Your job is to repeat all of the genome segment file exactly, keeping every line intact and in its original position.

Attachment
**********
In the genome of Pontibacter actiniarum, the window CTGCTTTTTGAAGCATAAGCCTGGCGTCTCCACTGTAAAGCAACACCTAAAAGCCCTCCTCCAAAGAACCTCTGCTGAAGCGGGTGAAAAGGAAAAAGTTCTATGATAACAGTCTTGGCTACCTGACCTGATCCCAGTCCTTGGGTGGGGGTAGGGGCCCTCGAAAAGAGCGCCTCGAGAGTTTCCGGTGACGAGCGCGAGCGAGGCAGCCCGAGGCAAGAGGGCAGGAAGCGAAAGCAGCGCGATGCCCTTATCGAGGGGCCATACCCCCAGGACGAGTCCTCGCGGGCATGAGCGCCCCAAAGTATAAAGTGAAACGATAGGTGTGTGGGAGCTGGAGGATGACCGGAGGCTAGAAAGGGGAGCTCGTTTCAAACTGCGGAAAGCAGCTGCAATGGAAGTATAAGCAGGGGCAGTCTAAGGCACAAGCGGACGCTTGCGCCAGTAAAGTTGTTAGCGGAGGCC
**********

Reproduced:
In the genome of Pontibacter actiniarum, the window CTGCTTTTTGAAGCATAAGCCTGGCGTCTCCACTGTAAAGCAACACCTAAAAGCCCTCCTCCAAAGAACCTCTGCTGAAGCGGGTGAAAAGGAAAAAGTTCTATGATAACAGTCTTGGCTACCTGACCTGATCCCAGTCCTTGGGTGGGGGTAGGGGCCCTCGAAAAGAGCGCCTCGAGAGTTTCCGGTGACGAGCGCGAGCGAGGCAGCCCGAGGCAAGAGGGCAGGAAGCGAAAGCAGCGCGATGCCCTTATCGAGGGGCCATACCCCCAGGACGAGTCCTCGCGGGCATGAGCGCCCCAAAGTATAAAGTGAAACGATAGGTGTGTGGGAGCTGGAGGATGACCGGAGGCTAGAAAGGGGAGCTCGTTTCAAACTGCGGAAAGCAGCTGCAATGGAAGTATAAGCAGGGGCAGTCTAAGGCACAAGCGGACGCTTGCGCCAGTAAAGTTGTTAGCGGAGGCC